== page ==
Generalized Darwinism holds, in essence, that the principles of variation, selection, and retention (preservation) and replication that are the cornerstone of Darwinian biological evolution are applicable to development and evolution of (to exaggerate only slightly) damn near anything. This perspective, most actively debated in evolutionary economics, is detectable (though sometimes without the specific label) in many science and social science fields.
Generalized Darwinism has many critics, but most critiques I've seen fall into two categories (to simplify and generalize wildly): (1) a lack of fidelity to biological evolution; or (2) an inability to solve every problem in evolutionary economics, system theory, etc. Those criticisms are accurate, but not valid (in my estimation), as the "generalized" clearly implies a move beyond biological evolution, and no conceptual or analytical framework is ever the answer to everything, even in a relatively small subdiscipline.
Like others, rather than invoke Darwin's name and all the associated baggage, I prefer to point out the importance of selection (of which Darwinian natural selection is one example) in a variety of environmental systems (see these previous posts: A, B, C). The logic I propound (which is hardly unique or original to me) is that (1) variations occur; (2) some variations are more durable, stable, efficient, or otherwise favorable; and (3) those are more likely than others to be preserved, enhanced, and replicated (i.e, selected). Pretty consistent with GD, in other words. So I have no quarrel with GD in terms of its axioms and worldview, though I hardly endorse (or even know about) all its claims or applications.
The problem I have is when selection is interpreted as a goal function or a purported law of nature rather than an emergent property. The fact that some phenomenon recurs repeatedly, and can be interpreted in terms of selection, does not mean that nature has adopted this outcome as a goal. Does nature prefer sandstone ridgetops? Maybe, but a simpler explanation is that sandstones are more weathering resistant and physically durable than the other sedimentary rocks they often occur with. Thus they are preferentially preserved (selected) as denudation proceeds, and thus plateaus and tablelands in sedimentary rocks around the world often have sandstone ridgetops.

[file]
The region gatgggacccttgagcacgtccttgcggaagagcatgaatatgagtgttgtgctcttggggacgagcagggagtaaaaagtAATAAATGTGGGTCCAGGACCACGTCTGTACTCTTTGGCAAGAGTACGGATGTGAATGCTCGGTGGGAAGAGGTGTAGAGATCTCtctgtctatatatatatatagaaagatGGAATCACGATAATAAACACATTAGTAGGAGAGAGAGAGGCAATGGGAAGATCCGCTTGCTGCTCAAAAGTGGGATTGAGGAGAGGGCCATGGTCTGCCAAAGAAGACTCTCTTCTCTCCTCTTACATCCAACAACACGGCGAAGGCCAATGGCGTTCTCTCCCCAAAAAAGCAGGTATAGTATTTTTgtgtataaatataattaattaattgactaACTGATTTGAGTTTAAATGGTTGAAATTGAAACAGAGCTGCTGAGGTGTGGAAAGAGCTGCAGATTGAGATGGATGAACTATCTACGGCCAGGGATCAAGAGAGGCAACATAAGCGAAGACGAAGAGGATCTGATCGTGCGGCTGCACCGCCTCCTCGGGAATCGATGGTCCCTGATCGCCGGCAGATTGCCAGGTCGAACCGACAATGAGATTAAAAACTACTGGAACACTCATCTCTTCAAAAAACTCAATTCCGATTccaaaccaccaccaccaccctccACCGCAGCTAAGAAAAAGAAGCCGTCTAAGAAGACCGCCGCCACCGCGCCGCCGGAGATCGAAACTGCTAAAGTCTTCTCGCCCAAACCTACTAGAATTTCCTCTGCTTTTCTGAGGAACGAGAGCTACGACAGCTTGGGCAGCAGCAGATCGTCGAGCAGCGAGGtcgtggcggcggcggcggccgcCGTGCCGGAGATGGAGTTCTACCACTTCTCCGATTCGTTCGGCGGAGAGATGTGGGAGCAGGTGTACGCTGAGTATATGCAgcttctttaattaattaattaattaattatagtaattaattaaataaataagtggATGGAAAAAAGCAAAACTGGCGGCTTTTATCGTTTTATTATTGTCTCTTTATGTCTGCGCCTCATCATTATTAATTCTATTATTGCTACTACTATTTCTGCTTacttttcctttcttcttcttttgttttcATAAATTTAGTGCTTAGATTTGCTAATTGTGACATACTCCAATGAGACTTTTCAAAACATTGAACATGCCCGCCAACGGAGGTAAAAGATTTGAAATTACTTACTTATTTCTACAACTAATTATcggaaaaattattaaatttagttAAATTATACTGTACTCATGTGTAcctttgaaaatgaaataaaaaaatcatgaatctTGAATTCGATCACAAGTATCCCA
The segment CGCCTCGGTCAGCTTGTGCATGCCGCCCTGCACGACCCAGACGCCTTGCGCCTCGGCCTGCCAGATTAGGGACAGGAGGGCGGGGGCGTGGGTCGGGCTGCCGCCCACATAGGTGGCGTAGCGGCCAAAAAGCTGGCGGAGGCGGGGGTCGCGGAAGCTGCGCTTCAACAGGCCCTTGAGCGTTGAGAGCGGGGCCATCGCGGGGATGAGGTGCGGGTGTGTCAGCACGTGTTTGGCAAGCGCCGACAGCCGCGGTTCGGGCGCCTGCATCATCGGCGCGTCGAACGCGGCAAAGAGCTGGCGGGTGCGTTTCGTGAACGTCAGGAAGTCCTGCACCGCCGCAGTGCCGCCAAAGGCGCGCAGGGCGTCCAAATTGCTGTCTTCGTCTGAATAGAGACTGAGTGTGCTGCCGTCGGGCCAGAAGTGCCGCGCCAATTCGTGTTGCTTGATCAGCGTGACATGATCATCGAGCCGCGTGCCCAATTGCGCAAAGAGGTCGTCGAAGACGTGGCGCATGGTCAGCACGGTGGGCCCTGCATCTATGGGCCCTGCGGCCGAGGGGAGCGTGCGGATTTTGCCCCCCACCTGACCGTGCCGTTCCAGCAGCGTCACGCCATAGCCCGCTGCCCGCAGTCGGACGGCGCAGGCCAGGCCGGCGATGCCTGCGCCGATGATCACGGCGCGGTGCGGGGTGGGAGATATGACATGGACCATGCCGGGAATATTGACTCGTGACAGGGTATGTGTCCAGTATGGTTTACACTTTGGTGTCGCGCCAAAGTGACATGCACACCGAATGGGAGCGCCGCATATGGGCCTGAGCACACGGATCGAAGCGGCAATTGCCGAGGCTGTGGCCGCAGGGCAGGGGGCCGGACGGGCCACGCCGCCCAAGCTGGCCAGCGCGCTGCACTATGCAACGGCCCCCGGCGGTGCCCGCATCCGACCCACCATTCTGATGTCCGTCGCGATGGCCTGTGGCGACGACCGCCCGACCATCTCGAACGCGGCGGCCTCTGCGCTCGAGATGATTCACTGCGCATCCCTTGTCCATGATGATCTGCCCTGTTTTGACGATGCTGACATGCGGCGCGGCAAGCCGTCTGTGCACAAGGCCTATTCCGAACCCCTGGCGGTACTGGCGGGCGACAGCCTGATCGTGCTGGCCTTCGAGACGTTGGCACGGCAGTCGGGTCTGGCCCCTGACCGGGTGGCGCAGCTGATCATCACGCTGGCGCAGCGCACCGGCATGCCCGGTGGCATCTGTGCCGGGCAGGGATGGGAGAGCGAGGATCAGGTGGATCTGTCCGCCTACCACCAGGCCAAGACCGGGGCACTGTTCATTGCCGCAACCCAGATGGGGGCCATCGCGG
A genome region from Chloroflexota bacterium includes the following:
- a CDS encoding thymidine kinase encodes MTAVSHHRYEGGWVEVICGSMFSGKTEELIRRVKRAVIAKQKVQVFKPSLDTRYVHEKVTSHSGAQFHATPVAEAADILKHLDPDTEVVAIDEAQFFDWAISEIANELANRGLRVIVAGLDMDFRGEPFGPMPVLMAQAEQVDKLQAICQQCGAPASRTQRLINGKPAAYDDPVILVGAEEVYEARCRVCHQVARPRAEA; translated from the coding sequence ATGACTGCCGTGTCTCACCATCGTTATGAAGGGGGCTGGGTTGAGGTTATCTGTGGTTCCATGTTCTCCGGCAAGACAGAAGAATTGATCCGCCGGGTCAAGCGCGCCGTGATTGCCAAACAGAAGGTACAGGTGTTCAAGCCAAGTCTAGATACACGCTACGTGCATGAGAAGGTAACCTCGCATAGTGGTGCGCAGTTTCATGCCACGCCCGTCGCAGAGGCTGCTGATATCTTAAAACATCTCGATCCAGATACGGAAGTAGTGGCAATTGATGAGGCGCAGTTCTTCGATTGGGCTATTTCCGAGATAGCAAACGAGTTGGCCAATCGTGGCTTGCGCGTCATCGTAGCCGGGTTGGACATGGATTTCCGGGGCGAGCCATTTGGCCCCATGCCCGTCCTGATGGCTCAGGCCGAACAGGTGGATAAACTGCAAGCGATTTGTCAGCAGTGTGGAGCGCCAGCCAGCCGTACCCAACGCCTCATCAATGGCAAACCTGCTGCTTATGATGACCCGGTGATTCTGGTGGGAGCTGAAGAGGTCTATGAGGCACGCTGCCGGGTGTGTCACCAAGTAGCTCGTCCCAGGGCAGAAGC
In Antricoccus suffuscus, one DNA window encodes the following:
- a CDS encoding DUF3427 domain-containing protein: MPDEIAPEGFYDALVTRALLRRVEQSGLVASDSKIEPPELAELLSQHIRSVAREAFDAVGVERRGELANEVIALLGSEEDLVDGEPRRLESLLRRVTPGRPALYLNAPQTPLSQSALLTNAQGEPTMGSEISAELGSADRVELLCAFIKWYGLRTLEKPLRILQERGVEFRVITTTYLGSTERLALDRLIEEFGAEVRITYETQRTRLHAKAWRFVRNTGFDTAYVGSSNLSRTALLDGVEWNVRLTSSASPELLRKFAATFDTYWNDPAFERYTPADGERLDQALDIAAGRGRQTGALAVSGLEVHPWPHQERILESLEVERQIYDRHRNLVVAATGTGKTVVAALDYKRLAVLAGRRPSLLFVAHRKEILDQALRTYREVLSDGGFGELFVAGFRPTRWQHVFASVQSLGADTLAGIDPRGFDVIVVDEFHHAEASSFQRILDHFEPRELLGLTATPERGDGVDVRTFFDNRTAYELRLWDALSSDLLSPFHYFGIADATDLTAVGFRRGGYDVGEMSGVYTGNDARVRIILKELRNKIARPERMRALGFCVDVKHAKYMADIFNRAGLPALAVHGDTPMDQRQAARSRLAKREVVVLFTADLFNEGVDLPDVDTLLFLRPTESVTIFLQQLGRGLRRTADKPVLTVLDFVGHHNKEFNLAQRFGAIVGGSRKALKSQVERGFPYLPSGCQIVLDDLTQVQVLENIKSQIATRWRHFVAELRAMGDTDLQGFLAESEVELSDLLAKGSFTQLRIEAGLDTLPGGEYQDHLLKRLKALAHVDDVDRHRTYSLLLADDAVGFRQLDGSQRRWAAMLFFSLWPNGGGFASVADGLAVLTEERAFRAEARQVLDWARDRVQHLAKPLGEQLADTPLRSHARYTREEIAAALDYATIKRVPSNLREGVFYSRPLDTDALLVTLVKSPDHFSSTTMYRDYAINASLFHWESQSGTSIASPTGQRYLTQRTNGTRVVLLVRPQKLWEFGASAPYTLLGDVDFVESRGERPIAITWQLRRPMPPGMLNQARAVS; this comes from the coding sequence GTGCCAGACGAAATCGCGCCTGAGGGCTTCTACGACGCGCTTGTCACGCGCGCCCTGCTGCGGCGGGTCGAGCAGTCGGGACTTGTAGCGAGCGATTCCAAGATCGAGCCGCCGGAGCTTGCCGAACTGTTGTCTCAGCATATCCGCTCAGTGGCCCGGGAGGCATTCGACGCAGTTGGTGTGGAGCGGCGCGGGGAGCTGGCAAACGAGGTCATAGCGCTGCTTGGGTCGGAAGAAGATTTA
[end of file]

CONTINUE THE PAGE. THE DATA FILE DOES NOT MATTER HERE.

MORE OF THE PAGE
My first published arguments along these lines--in the context of ecosystem and biosphere evolution--are here. I subsequently made similar arguments for geomorphic and hydrological systems.
Because variations occur and selection happens in all sorts of phenomena, temptation is strong to propose natural laws or goal functions. For example, this paper expresses it as the "persistence principle," which is stated as "nature seeks persistent forms." Mostly the authors are not wrong, but the "nature seeking" part is troublesome. A more accurate, if self-evident, way to put it, is "persistent forms persist." Thus they are more common and last longer than other forms. They are selected for, probabilistically (as almost all selection occurs), and their common occurrence is an emergent property of this selection, not a goal function of Mother Nature.
The emergent approach is simpler (and thus preferred by Occam's Razor) than trying to ascertain and explain why rivers, atmospheric energy transfers, biogeochemical cycles, or chemical reactions (for instance), should seek or prefer anything.